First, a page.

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How hard is Brass?

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  • How hard is Brass?

    I am curious whether brass can be readily cut with an unhardened steel tool. I was thinking of making some lathe forming cutters with a radius of 1/4 to 1/2 in out of some steel plate by drilling a hole and then cutting half away. Lifetime is not much of an issue as only a few brass parts would be made, And NO I AM NOT MAKING PARTS FOR A BRASS MONKEY !.

  • #2
    Depends, could be 1/4 hard, 1/2 hard, hard or extra-hard. Brinell hardness can vary from 50 to 150, depending on alloy.

    C36000 Free Cutting Brass is the easiest to work & has a machinability index of 100.

    C86500 High Strength Yellow Brass is much stronger, much harder (130HBn) and has an index of 26.

    Barry Milton


    • #3
      Don’t mean to be sarcastic here but why don’t you try it?


      • #4
        Make your tool,then get a can of Kasenite and case harden the mild steel tool,should work fine.
        I just need one more tool,just one!


        • #5
          Places like MSC sell pre-hardened 4142 ground stock, that might work for this. It machines pretty well -- you don't need special tooling to machine it -- but it would certainly stand up better than generic "mild steel" as a brass-cutting tool.

          Try to make a living, not a killing. -- Utah Phillips
          Don't believe everything you know. -- Bumper sticker
          Everybody is ignorant, only on different subjects. -- Will Rogers
          There are lots of people who mistake their imagination for their memory. - Josh Billings
          Law of Logical Argument - Anything is possible if you don't know what you are talking about.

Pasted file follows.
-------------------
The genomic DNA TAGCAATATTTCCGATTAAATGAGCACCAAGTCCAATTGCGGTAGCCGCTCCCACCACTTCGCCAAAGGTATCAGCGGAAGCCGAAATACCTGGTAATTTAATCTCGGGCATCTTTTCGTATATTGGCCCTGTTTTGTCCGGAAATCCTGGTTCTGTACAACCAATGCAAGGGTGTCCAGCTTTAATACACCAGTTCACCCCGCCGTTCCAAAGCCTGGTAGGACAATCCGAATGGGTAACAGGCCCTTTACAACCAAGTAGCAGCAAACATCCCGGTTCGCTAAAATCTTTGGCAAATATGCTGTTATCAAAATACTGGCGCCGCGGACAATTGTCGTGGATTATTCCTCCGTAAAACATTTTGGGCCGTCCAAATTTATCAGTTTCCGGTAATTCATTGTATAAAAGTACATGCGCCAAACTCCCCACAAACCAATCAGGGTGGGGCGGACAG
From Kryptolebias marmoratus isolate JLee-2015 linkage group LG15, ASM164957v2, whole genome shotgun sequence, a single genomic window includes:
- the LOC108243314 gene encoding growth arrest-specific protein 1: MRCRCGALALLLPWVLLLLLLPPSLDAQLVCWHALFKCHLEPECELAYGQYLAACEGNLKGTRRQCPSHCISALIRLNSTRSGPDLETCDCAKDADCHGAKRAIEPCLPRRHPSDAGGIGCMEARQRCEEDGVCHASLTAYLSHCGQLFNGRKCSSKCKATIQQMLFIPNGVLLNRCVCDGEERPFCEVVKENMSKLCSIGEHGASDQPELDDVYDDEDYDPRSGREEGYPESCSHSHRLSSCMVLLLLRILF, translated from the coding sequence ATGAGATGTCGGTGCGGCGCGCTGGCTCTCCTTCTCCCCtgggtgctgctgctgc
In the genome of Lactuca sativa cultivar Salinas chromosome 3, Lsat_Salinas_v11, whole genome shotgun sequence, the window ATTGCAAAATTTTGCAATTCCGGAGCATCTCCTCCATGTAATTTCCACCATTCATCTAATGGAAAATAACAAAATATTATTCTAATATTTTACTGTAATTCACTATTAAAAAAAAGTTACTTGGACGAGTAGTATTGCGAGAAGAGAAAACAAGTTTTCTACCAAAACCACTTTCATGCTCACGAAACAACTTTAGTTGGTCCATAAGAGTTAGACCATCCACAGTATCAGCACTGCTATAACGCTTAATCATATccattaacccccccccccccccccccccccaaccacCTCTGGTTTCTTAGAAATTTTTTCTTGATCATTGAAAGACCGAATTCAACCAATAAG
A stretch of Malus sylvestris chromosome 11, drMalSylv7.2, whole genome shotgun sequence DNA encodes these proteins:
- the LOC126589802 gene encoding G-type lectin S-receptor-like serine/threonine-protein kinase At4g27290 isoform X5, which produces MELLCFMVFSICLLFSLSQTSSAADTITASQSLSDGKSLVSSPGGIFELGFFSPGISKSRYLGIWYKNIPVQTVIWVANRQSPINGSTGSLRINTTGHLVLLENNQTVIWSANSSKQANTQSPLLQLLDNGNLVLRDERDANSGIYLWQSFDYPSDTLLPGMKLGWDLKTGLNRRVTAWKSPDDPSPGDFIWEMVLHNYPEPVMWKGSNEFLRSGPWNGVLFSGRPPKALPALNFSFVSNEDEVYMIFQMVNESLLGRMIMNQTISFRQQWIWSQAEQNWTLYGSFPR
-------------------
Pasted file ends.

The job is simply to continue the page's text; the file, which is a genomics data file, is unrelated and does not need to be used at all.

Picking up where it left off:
Don't own anything you have to feed or paint. - Hood River Blackie


          • #6
            I got part of the answer I was looking for, the Brinnel Hardness. I was re-reading an older machine tool book, and it set relative hardness as the first criteria for a cutter. If this and geometry alone suffice, then one should then be able to cut softer materials such as aluminum and brass with about anything.

            One of the old standard jokes was to replace a lathe tool with a piece of keystock.) Theoretically, if shaped properly, it should cut brass and aluminum quite well.

            Also Somewhere I have some relatively pure antimony metal, which according to memory is quite hard, i.e. could not be scratched with a file. It melts at a low temperature and this suggests the possibility of casting a formed cutter shape.

            The answer is obviously to do some experiments.
            Thanks, Bob


            • #7
              If you're only making a few you could use Marvs Ballcut utility...


              This is an elongated ball made from 1.5" 360 brass rod...



              Don't think I'd try it without a DRO though.

              P.S. Thanks Marv